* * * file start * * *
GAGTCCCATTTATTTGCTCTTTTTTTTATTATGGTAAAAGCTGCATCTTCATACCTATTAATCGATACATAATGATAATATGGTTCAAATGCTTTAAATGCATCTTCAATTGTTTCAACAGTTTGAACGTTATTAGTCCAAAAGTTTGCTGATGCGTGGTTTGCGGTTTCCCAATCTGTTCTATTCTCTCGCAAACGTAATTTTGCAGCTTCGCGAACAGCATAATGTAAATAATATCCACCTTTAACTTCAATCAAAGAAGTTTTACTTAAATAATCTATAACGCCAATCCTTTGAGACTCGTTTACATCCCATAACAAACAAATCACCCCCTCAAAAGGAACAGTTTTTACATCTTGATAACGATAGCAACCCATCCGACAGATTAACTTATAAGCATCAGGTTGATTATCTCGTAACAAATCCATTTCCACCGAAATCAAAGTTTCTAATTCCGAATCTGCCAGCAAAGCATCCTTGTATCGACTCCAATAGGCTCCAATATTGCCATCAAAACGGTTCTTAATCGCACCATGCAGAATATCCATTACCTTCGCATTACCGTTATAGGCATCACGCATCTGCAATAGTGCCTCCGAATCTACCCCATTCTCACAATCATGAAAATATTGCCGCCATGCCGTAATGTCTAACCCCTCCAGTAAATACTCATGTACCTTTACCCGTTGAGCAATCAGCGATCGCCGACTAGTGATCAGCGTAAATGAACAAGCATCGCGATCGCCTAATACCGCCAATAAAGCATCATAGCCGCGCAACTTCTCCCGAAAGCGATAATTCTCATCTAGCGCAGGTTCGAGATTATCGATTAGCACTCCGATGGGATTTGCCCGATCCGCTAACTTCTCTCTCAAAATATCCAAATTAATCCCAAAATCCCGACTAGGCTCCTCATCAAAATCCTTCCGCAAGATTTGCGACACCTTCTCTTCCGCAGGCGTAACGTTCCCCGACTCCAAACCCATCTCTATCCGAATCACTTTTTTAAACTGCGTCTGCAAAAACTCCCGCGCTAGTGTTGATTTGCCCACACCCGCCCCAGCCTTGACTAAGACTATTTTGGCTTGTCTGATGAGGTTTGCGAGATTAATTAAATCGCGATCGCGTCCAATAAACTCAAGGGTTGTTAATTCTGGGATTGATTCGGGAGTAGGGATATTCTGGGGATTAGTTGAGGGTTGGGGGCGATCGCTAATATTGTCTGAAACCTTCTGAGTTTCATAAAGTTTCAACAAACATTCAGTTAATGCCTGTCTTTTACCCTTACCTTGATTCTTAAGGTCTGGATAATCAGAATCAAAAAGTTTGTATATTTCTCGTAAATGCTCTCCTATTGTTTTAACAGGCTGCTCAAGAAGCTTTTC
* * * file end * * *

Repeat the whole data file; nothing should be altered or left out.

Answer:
GAGTCCCATTTATTTGCTCTTTTTTTTATTATGGTAAAAGCTGCATCTTCATACCTATTAATCGATACATAATGATAATATGGTTCAAATGCTTTAAATGCATCTTCAATTGTTTCAACAGTTTGAACGTTATTAGTCCAAAAGTTTGCTGATGCGTGGTTTGCGGTTTCCCAATCTGTTCTATTCTCTCGCAAACGTAATTTTGCAGCTTCGCGAACAGCATAATGTAAATAATATCCACCTTTAACTTCAATCAAAGAAGTTTTACTTAAATAATCTATAACGCCAATCCTTTGAGACTCGTTTACATCCCATAACAAACAAATCACCCCCTCAAAAGGAACAGTTTTTACATCTTGATAACGATAGCAACCCATCCGACAGATTAACTTATAAGCATCAGGTTGATTATCTCGTAACAAATCCATTTCCACCGAAATCAAAGTTTCTAATTCCGAATCTGCCAGCAAAGCATCCTTGTATCGACTCCAATAGGCTCCAATATTGCCATCAAAACGGTTCTTAATCGCACCATGCAGAATATCCATTACCTTCGCATTACCGTTATAGGCATCACGCATCTGCAATAGTGCCTCCGAATCTACCCCATTCTCACAATCATGAAAATATTGCCGCCATGCCGTAATGTCTAACCCCTCCAGTAAATACTCATGTACCTTTACCCGTTGAGCAATCAGCGATCGCCGACTAGTGATCAGCGTAAATGAACAAGCATCGCGATCGCCTAATACCGCCAATAAAGCATCATAGCCGCGCAACTTCTCCCGAAAGCGATAATTCTCATCTAGCGCAGGTTCGAGATTATCGATTAGCACTCCGATGGGATTTGCCCGATCCGCTAACTTCTCTCTCAAAATATCCAAATTAATCCCAAAATCCCGACTAGGCTCCTCATCAAAATCCTTCCGCAAGATTTGCGACACCTTCTCTTCCGCAGGCGTAACGTTCCCCGACTCCAAACCCATCTCTATCCGAATCACTTTTTTAAACTGCGTCTGCAAAAACTCCCGCGCTAGTGTTGATTTGCCCACACCCGCCCCAGCCTTGACTAAGACTATTTTGGCTTGTCTGATGAGGTTTGCGAGATTAATTAAATCGCGATCGCGTCCAATAAACTCAAGGGTTGTTAATTCTGGGATTGATTCGGGAGTAGGGATATTCTGGGGATTAGTTGAGGGTTGGGGGCGATCGCTAATATTGTCTGAAACCTTCTGAGTTTCATAAAGTTTCAACAAACATTCAGTTAATGCCTGTCTTTTACCCTTACCTTGATTCTTAAGGTCTGGATAATCAGAATCAAAAAGTTTGTATATTTCTCGTAAATGCTCTCCTATTGTTTTAACAGGCTGCTCAAGAAGCTTTTC